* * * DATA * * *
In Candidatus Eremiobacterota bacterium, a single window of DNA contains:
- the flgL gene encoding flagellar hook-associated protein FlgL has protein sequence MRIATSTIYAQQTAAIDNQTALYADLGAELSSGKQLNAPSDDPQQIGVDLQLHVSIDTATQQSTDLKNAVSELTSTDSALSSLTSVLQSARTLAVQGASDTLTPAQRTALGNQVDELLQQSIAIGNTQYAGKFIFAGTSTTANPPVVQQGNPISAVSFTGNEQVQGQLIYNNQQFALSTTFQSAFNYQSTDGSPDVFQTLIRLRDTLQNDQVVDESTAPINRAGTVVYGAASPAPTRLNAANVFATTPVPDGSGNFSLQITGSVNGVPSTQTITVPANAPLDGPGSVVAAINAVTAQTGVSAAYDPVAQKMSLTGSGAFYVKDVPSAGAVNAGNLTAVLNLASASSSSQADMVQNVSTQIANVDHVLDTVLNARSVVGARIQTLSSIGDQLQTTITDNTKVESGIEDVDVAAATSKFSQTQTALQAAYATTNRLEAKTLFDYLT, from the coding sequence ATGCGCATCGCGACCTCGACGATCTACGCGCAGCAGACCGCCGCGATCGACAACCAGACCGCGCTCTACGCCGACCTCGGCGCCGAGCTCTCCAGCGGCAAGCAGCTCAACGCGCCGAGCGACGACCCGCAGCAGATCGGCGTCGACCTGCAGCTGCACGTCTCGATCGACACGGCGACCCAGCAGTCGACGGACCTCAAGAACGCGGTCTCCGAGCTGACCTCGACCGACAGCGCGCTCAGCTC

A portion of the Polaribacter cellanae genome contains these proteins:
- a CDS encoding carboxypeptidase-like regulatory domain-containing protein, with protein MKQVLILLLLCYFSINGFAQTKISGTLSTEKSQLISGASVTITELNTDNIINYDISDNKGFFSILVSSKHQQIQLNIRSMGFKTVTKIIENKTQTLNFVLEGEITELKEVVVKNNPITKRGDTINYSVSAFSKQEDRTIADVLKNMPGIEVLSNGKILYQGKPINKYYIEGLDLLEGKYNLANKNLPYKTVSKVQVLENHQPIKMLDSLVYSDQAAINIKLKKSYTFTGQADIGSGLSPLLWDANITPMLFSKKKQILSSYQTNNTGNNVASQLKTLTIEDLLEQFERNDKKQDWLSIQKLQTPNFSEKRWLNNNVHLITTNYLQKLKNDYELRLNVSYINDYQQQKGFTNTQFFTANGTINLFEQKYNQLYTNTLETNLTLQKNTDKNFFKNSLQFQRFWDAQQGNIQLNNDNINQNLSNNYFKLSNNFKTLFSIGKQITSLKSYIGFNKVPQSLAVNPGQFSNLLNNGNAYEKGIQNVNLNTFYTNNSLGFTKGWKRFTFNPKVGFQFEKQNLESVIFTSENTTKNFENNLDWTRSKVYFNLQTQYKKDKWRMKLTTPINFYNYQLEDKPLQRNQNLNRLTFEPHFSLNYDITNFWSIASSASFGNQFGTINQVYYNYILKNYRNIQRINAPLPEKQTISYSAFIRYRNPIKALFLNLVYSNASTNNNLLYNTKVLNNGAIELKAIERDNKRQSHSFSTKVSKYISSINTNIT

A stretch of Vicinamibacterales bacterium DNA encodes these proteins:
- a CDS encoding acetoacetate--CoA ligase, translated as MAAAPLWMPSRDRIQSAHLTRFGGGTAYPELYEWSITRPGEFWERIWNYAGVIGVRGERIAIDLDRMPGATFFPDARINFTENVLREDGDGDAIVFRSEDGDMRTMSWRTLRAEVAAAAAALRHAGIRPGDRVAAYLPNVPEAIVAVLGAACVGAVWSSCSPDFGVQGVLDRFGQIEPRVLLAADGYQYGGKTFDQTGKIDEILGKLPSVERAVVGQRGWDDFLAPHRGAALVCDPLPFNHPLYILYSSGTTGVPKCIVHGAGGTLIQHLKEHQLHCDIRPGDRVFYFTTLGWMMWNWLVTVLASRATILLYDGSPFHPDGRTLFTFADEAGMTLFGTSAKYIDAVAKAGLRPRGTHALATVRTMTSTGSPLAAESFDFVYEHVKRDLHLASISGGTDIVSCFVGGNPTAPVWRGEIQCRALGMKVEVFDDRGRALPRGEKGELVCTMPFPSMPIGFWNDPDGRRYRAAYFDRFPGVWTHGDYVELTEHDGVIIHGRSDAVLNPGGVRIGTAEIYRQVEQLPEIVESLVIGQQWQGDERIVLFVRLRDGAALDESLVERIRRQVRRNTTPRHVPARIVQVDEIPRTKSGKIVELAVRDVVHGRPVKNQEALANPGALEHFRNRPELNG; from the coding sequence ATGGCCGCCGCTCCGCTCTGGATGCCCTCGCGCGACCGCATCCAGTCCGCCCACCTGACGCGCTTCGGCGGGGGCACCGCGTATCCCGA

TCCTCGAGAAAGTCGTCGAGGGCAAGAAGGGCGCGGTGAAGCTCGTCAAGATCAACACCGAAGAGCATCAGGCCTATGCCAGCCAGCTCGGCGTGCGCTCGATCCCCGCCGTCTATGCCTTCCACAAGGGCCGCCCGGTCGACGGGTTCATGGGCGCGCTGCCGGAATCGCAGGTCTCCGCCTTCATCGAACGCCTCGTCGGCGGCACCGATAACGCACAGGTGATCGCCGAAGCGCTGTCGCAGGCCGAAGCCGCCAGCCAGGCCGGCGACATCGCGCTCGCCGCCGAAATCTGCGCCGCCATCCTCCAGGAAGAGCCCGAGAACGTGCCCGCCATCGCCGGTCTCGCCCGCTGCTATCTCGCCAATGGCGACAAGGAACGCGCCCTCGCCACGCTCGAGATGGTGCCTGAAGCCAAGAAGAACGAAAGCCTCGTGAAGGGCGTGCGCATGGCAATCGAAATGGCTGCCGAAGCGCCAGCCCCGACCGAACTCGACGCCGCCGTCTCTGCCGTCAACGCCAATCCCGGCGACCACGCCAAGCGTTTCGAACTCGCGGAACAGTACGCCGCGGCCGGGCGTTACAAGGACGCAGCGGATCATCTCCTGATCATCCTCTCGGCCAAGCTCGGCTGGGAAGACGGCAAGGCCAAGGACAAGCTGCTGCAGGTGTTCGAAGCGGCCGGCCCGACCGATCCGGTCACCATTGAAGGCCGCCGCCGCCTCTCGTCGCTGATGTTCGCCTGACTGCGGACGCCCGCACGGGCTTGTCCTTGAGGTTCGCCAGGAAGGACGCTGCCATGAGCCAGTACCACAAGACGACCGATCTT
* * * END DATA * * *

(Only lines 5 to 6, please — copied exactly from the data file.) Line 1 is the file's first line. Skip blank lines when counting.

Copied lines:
A stretch of Vicinamibacterales bacterium DNA encodes these proteins:
- a CDS encoding acetoacetate--CoA ligase, translated as MAAAPLWMPSRDRIQSAHLTRFGGGTAYPELYEWSITRPGEFWERIWNYAGVIGVRGERIAIDLDRMPGATFFPDARINFTENVLREDGDGDAIVFRSEDGDMRTMSWRTLRAEVAAAAAALRHAGIRPGDRVAAYLPNVPEAIVAVLGAACVGAVWSSCSPDFGVQGVLDRFGQIEPRVLLAADGYQYGGKTFDQTGKIDEILGKLPSVERAVVGQRGWDDFLAPHRGAALVCDPLPFNHPLYILYSSGTTGVPKCIVHGAGGTLIQHLKEHQLHCDIRPGDRVFYFTTLGWMMWNWLVTVLASRATILLYDGSPFHPDGRTLFTFADEAGMTLFGTSAKYIDAVAKAGLRPRGTHALATVRTMTSTGSPLAAESFDFVYEHVKRDLHLASISGGTDIVSCFVGGNPTAPVWRGEIQCRALGMKVEVFDDRGRALPRGEKGELVCTMPFPSMPIGFWNDPDGRRYRAAYFDRFPGVWTHGDYVELTEHDGVIIHGRSDAVLNPGGVRIGTAEIYRQVEQLPEIVESLVIGQQWQGDERIVLFVRLRDGAALDESLVERIRRQVRRNTTPRHVPARIVQVDEIPRTKSGKIVELAVRDVVHGRPVKNQEALANPGALEHFRNRPELNG; from the coding sequence ATGGCCGCCGCTCCGCTCTGGATGCCCTCGCGCGACCGCATCCAGTCCGCCCACCTGACGCGCTTCGGCGGGGGCACCGCGTATCCCGA